Is this the kind of person we want representing our country?
The Real McCain by Cliff Schecter, which will arrive in bookstores next month, reports an angry exchange between McCain and his wife that happened in full view of aides and reporters during a 1992 campaign stop. An advance copy of the book was obtained by RAW STORY.Schecter isn't the first person to note McCain's character failings. The NY Times wrote this in 2000:Three reporters from Arizona, on the condition of anonymity, also let me in on another incident involving McCain's intemperateness. In his 1992 Senate bid, McCain was joined on the campaign trail by his wife, Cindy, as well as campaign aide Doug Cole and consultant Wes Gullett. At one point, Cindy playfully twirled McCain's hair and said, "You're getting a little thin up there." McCain's face reddened, and he responded, "At least I don't plaster on the makeup like a trollop, you c---t." [my editing] McCain's excuse was that it had been a long day. If elected president of the United States, McCain would have many long days.The man who was known as "McNasty" in high school has erupted in foul-languaged tirades at political foes and congressional colleagues more-or-less throughout his career, and his quickness to anger has been an issue on the presidential campaign trail as evidence of his fury has surfaced.
For a candidate running on character and biography, it is also an awkward time to remember: Mr. McCain abandoned his wife, who had reared their three children while he was in Vietnamese prisons, and he then began his political career with the resources of his new wife's family.[...]McCain also did a little soul searching back in 1979 and lamented that he would never make admiral like his father and grandfather. The Times said "he had always dreamed of doing something great, of imprinting his name on the history books, but at age 42 he found himself with a stuttering military career and no base from which to go into politics."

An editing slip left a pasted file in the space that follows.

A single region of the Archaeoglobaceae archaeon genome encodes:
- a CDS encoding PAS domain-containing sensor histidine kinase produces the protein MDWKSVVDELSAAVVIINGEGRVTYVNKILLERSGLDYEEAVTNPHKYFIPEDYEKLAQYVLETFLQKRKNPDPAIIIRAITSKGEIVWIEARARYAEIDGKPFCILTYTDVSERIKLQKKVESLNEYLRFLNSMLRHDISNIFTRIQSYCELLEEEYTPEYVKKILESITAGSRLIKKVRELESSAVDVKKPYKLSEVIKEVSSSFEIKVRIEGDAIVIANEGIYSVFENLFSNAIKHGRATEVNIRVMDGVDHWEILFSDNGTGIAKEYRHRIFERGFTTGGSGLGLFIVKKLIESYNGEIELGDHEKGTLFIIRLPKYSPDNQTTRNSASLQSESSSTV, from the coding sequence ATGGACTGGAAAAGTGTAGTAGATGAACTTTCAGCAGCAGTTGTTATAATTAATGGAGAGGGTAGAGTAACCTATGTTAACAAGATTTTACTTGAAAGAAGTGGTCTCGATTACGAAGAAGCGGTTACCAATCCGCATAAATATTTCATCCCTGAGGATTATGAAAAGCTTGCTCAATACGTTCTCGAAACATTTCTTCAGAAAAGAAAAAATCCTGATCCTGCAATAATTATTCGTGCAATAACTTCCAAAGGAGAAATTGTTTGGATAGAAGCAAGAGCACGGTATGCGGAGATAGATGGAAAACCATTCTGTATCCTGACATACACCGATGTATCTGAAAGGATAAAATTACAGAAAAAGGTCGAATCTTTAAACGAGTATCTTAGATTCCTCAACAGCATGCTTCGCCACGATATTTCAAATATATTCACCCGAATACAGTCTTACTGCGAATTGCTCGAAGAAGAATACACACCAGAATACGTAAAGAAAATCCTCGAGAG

The story began when Vietnam released Mr. McCain and other prisoners of war in March 1973. He stepped off a military transport plane on crutches, an instant war hero, and quickly had a painful shock.
His wife, Carol, a tall, slim woman who had once been a model, had nearly died in a car wreck in 1969. H. Ross Perot, the businessman and advocate of prisoners of war, had paid for her medical care, but the injuries left her four inches shorter and on crutches, and she had gained a good deal of weight.
As John McCain puzzled over his career, he also found himself sorting out his marriage.
That all changed in April 1979 when he met Cindy Hensely at a cocktail party in Honolulu. He spent the whole party talking to her, went out to dinner and from there he pursued her. McCain didn't divorce his first wife till the following February, which left him free to promptly marry Cindy, heiress to Hensley & Co., one of the largest Anheuser-Busch beer distributors in the nation. It was her father's business and political contacts that helped McCain gain a foothold into Arizona politics, along with Cindy's wealth from her expired trust funds.
Nice guy, eh? He dumps his disabled wife and marries a wealthy woman in order to advance his ambitions, and then he treats her like dirt in public. I cringe to even think about what he might do to her behind closed doors.
The kind of marriage the McCain's have is their business, but the way he treats people, his violent temper and the inappropriate words he uses in public are things that should concern us. We need a cool head in the White House, not a hot head who speaks before thinking, and we definitely need someone who will bring respect back to the office. That person is not John McCain.